Even as privacy remains a hot topic with soaring concerns, tech companies continue to access people’s data without permission. Microsoft Corporation (NASDAQ:MSFT)’s Skype and Facebook Inc (NASDAQ:FB)’s WhatsApp are some of the apps at the center of attention. It is emerging that the two apps continue to access people’s contact lists, thousands of times a day, without their parent companies knowing why. Yelp Inc (NYSE:YELP)‘s is also a point of concern.
Violation Of Users Privacy
Skype happens to be the biggest offender according to data retrieved on BlackBerry Ltd (NASDAQ:BBRY)’s app DTEK. The app is able to monitor and notify users on BlackBerry Priv the number of times and for how long their data might have been accessed by such apps. As it appears, the Microsoft Corporation (NASDAQ:MSFT) app reads hundreds of contacts at a time every few hours
Over a three days period, a user was able to discover that Skype had accessed his contact list 3,844 times. WhatsApp comes in a close second having accessed the same contact list a total of 2,449 times. Even though Yelp Inc (NYSE:YELP) comes in a distant third the fact that it accessed the contact list, 165 times raises serious privacy concerns.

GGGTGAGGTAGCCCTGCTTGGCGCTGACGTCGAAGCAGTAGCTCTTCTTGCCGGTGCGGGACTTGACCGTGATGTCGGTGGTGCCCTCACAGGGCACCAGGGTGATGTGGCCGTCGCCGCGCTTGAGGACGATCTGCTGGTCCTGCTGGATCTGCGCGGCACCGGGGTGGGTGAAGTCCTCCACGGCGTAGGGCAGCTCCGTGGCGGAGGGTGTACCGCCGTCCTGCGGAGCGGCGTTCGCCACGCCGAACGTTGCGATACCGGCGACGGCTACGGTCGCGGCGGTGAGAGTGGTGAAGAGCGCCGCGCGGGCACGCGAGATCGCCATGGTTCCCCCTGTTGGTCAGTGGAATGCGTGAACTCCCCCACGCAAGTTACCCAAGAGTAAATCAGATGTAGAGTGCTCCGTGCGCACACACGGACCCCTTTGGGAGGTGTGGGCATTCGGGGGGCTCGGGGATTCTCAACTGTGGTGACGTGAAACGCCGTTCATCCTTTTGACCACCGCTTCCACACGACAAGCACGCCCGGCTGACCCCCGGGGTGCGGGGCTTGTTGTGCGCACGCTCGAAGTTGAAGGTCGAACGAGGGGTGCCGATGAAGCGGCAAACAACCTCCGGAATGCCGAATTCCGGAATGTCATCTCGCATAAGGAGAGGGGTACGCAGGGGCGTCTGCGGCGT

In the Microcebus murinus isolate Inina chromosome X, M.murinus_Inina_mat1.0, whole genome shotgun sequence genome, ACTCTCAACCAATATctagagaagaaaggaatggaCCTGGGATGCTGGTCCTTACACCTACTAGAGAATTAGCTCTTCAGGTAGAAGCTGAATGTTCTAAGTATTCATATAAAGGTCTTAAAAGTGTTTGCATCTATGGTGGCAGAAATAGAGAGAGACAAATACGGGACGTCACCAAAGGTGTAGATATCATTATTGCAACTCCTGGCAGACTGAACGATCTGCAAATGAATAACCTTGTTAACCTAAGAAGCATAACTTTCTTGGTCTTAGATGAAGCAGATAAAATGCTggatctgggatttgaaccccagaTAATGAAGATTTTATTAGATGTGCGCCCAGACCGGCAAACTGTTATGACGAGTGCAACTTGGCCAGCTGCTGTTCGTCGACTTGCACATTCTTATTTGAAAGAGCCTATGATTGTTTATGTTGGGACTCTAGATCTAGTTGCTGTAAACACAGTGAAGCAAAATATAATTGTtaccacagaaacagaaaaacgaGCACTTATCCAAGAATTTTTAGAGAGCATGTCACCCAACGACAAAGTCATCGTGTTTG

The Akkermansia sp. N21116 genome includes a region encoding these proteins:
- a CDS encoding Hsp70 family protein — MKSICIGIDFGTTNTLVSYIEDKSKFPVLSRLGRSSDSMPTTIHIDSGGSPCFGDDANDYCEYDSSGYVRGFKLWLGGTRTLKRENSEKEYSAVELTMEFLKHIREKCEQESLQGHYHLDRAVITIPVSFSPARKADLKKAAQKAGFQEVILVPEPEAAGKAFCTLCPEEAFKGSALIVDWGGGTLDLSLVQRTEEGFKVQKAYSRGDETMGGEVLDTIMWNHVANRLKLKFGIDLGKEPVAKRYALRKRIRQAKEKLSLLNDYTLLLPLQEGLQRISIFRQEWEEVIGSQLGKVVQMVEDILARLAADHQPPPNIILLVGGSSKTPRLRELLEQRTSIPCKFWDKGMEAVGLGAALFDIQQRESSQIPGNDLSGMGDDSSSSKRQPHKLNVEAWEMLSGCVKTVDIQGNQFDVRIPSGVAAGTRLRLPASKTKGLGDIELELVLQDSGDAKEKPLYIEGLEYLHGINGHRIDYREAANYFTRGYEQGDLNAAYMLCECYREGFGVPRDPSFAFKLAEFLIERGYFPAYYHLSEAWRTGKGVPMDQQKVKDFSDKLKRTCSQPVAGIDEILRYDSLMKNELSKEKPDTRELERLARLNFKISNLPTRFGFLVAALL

It is still unclear whether Microsoft Corporation (NASDAQ:MSFT) and Yelp can access other information in devices based on their ability to access the contact list. Skype, WhatsApp, and Yelp enjoy a wider access to devices thanks to their integration in cameras, microphones among many more.
Need For Users Consent
Accessed data most of the time ends up being uploaded to the associated company’s servers. Yelp Inc (NYSE:YELP) now warns users of the possibility of uploading their contacts to its servers after being discovered to be doing so without permission. Even though Microsoft Corporation (NASDAQ:MSFT) and Yelp access contact lists a thousands of times, the same barely eats owner’s data plan.
Microsoft Corporation (NASDAQ:MSFT) and Facebook Inc (NASDAQ:FB) have in the recent past portrayed themselves as privacy advocates in the wake of Edward Snowden’ revelation. The fact that they continue to access such data without letting users consent should continue to evoke concerns over their motive.
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